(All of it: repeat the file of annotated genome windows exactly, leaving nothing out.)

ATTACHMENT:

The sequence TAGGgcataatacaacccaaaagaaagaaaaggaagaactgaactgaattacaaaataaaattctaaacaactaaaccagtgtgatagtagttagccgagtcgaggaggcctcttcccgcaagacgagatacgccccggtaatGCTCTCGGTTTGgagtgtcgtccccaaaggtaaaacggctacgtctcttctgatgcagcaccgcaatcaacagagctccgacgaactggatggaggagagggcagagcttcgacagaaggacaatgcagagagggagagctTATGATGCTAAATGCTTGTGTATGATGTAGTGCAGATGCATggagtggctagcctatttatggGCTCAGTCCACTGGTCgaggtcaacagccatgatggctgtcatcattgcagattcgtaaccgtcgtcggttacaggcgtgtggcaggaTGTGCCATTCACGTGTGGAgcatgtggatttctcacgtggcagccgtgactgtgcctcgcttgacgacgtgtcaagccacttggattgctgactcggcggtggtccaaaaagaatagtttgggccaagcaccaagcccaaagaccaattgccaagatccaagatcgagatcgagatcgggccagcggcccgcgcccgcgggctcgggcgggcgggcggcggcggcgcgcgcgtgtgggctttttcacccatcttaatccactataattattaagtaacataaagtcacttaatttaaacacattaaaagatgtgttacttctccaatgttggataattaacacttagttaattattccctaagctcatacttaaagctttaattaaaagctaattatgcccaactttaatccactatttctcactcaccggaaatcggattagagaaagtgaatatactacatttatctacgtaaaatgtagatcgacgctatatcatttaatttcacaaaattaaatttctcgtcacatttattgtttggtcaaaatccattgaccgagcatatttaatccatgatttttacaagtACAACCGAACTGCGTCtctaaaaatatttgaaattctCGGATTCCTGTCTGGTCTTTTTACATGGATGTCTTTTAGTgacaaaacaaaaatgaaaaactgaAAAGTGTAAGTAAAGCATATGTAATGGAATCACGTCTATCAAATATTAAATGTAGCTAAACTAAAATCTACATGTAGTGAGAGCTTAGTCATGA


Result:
The sequence TAGGgcataatacaacccaaaagaaagaaaaggaagaactgaactgaattacaaaataaaattctaaacaactaaaccagtgtgatagtagttagccgagtcgaggaggcctcttcccgcaagacgagatacgccccggtaatGCTCTCGGTTTGgagtgtcgtccccaaaggtaaaacggctacgtctcttctgatgcagcaccgcaatcaacagagctccgacgaactggatggaggagagggcagagcttcgacagaaggacaatgcagagagggagagctTATGATGCTAAATGCTTGTGTATGATGTAGTGCAGATGCATggagtggctagcctatttatggGCTCAGTCCACTGGTCgaggtcaacagccatgatggctgtcatcattgcagattcgtaaccgtcgtcggttacaggcgtgtggcaggaTGTGCCATTCACGTGTGGAgcatgtggatttctcacgtggcagccgtgactgtgcctcgcttgacgacgtgtcaagccacttggattgctgactcggcggtggtccaaaaagaatagtttgggccaagcaccaagcccaaagaccaattgccaagatccaagatcgagatcgagatcgggccagcggcccgcgcccgcgggctcgggcgggcgggcggcggcggcgcgcgcgtgtgggctttttcacccatcttaatccactataattattaagtaacataaagtcacttaatttaaacacattaaaagatgtgttacttctccaatgttggataattaacacttagttaattattccctaagctcatacttaaagctttaattaaaagctaattatgcccaactttaatccactatttctcactcaccggaaatcggattagagaaagtgaatatactacatttatctacgtaaaatgtagatcgacgctatatcatttaatttcacaaaattaaatttctcgtcacatttattgtttggtcaaaatccattgaccgagcatatttaatccatgatttttacaagtACAACCGAACTGCGTCtctaaaaatatttgaaattctCGGATTCCTGTCTGGTCTTTTTACATGGATGTCTTTTAGTgacaaaacaaaaatgaaaaactgaAAAGTGTAAGTAAAGCATATGTAATGGAATCACGTCTATCAAATATTAAATGTAGCTAAACTAAAATCTACATGTAGTGAGAGCTTAGTCATGA